Each Motolance could carry a crew of 9, 30 equipped infantry in a central uncovered “tub” ending with a forward ramp, quite similar to allied models. It was roomy enough to carry a small vehicle, moto or side-car.
After Ticino, they were ferried on the Po down to the Adriatic and then sailed for the Strait of Messina, in the Tyrrhenian Sea, ending in the port of Gaeta. They remained moored there, idle, until the end of the summer 1942 and the sent to port of Livorno waiting for the operation to materialize.
These motolances were part of the Maritime Department of the Upper Tyrrhenian sea, the 3rd Flotilla, split in two Squadrons, Pavia and Voghera with crews from these locations or Oltrepò and commanded by Chief of Staff and Count of Pavia, Admiral Arturo Riccardi in Livorno. At least, the boats would see action from 10 November 1942, they participated in the landings and occupation of Corsica. This was done with the “San Marco” Regiment, carried there alongside 137 other ships. The landings took place in Bastia, 11 November 1942. The day after, all Motolances were back in Livorno.
After Corsica, traces of the Motolances were lost. It was conjectured that they were used to transport troops and materials, in convoys with the larger Motozattere, on the perilous only way through minefields from Italy to Tunisia, but they could have been used also between Sardinia and Corsica, and to Provence until September 1943 after the Malta operation was cancelled, but they all disappeared and only three photos remained. Their blueprints disappeared.
They displaced 15.5 metric tons, for 14 m long, ramp folder, and were propelled by 2 Diesel engines up to 12 knots (22 kmh). Their only armament was a single Breda heavy AA machine gun 13.2mm in the bow.
Italian Motozaterra MZ
Motozaterra ML launch in 1942 credits: www.naviearmatori.net
The Italian version of the Marinefahrpram, this ship’s only puspose was the invasion of Malta, Esigenza C3. the Regia Marina was given blueprints of the the Type A in late 1941. The first order was forr 65 barges (701-765). They were called “Motozattere” (Bette MZ) in Italian shipyards of Palermo and were the first dedicated amphibious ships of that type in service with the Italian Navy. They could easily handle troops, armored vehicles and supplies, carrying for example three M13/40 medium tanks and 100 infantrymen. The Italian version however used local truck engines, OM BXD 150 hp six-cylinder (same as for the Littorina diesel trains). Their main armament was a 3 in (76 mm)/40 QF Breda gun.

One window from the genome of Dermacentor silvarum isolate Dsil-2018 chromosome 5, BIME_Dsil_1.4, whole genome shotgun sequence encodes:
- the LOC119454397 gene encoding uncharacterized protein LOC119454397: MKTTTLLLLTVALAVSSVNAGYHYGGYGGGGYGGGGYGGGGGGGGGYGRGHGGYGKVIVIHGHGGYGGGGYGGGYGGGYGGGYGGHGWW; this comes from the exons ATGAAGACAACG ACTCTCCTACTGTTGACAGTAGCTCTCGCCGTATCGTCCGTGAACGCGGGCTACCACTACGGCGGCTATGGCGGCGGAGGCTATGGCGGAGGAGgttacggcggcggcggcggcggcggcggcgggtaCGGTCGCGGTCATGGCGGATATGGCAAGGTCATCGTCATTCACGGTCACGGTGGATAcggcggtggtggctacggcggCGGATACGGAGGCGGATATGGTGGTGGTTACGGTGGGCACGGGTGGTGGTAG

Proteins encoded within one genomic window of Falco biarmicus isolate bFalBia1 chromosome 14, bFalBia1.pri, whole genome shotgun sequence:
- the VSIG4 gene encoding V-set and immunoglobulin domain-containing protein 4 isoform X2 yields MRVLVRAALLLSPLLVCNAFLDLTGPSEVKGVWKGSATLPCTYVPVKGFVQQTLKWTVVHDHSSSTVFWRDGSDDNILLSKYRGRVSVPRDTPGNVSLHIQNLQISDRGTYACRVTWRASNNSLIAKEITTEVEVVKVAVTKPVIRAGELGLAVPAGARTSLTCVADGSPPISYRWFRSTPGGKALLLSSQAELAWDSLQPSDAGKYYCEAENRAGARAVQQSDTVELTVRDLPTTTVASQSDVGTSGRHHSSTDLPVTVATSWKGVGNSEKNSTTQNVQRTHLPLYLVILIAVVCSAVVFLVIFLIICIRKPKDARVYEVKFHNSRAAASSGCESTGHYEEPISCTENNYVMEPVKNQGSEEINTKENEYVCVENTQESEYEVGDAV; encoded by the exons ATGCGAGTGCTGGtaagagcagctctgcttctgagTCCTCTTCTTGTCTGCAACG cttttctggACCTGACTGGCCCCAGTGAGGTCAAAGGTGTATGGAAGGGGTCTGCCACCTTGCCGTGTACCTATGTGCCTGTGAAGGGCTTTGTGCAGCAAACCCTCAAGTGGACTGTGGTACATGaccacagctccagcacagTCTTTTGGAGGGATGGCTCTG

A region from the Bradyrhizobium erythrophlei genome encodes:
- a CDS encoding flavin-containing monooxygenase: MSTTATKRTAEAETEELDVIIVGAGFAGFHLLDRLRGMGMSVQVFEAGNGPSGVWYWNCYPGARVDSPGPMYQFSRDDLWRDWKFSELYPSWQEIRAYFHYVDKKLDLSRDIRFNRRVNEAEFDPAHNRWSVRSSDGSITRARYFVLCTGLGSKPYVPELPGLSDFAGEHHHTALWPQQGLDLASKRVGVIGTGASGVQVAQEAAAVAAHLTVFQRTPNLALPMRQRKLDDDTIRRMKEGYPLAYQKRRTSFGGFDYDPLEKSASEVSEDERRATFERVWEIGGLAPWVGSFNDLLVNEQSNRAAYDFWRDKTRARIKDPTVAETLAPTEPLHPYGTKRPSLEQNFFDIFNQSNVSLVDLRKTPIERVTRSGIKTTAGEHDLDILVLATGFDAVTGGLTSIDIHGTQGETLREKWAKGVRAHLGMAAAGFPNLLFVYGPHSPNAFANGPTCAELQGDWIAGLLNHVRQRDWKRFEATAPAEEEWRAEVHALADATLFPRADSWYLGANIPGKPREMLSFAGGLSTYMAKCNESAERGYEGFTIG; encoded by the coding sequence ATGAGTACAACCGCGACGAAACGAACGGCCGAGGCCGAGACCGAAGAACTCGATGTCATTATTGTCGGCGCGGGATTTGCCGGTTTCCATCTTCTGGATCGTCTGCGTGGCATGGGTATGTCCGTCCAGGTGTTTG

Work started in March 1942 and by July all 65 MZs had been completed, ready for the Malta invasion, which was postponed on 27 July. Therefore MZs were ferrying supplies to Libya insteed as well as along the Libyan coast, providing a precious shallow water support to the Afrika Korps. Thanks to these, the Axis was able to be resupplied anywhere on the coast rather than in the few ports available, a crucial advantage.
In September 1942, the success of the formula pushed the Italian admiralty to order more, and 40 MZs numbereed 761-800 followed, with modifications such as a raised bow to improve seaworthiness and strengthened keel. They also had larger fuel tanks for better range and 100mm thick concrete armor plus a second Breda 20mm AA gun mounted amidships. The third serie (40 more MZs) ordered in June 1943 was never completed as well as 20 derivatived numbered MZ 801-820 based on the German support barge MFP-D. When the armistice came in September 1943, 95 Motozaterra has been delivered.
German Siebelfähre (Siebel Catamaran barge)
Bundesarchiv: Siebelfähre_mit 8,8 cm Flak in the Black Sea – 3D HD of the Schwere Fähre 40 ohne Deckhaus Reconstitution by Marco Gurk
The Siebel Barge were versatile shallow-draft catamaran landing crafts of the Wehrmacht, developed originally for Operation Sea Lion in 1940, and used in many theaters of operations, and for the planned invasion of malta as well.
They used a modular construction and standardized parts and engines, and could be disassembled and transported by rail anywhere. The catamaran was the Brainchild of Luftwaffe colonel Fritz Siebel which tried many solutions durnng the summer 1940, and Production eventually started in September 1940 at Antwerp. Later Siebel barges were used for many roles on lakes, rivers and shallow waters. Ten were provisioned for the landings at Malta.
Pionierlandungsboot 39, 40 & 41
Landungsboot mit Zugkraftwagen
These crafts carryed 20 long tons (20 t) of cargo, two light vehicles or 45 infantry, unloaded via clamshell doors at the bow. These were the usual German landing crafts, similar to allied models such as those built by Elco and Higgins.
The design of the Bodan shipyard in Kressbronn, Lake Constance was retained for the Pionierlandungsboot 39, entering mass production in 1940. They were ready in September 1940 for the landings in UK, later cancelled. The model 39 could be split into two longitudinal halves for rail transport. The craft was 15 m long, 4.7 m wide, propelled by two truck diesel rated for 86 hp, for 20 km/h. This model displaced 20 tons, but had a similar loading capacity.
The 40 series followed with the same engine layout and disassembly process but were larger at 19 m long, 5.93 m wide and 30 tons heavy.
The improved Pionierlandungsboot 41 was built in 1942, 19.3 m long and 5.93 m wide, 35 t, two 120 hp engines, 8 knots and 40 tons load. Contrary to the first two series which had a right opening bow, the Pilabo 41 had a bow ramp.
Blueprint of the Pionierlandungsboot 39 and rail carriage src:http://www.lexikon-der-wehrmacht.de/
Camouflaged Plsbt 40/5 – www.panzer-bau.de
The Leichtes Sturmboot 39 was essentially a small but high-powered assault craft with an outboard motor extended from the rear of the craft. It was used for fast river and waterway crossings (30 mph) but also security and anti-partisan patrols. The Sturmboot 39 made for Operation Barbarossa could carry 6 men, one using a bow-fitted MG42. But this light craft was made of wood in foldable panels for easy transport by truck and rail and offered no protection.
Note: There will be a fully dedicated article about Italian and German landing crafts in WW2.
Tanks Encyclopedia article about the armored component of the Malta invasion
See also: https://www.timetoast.com/timelines/siege-of-malta-ww2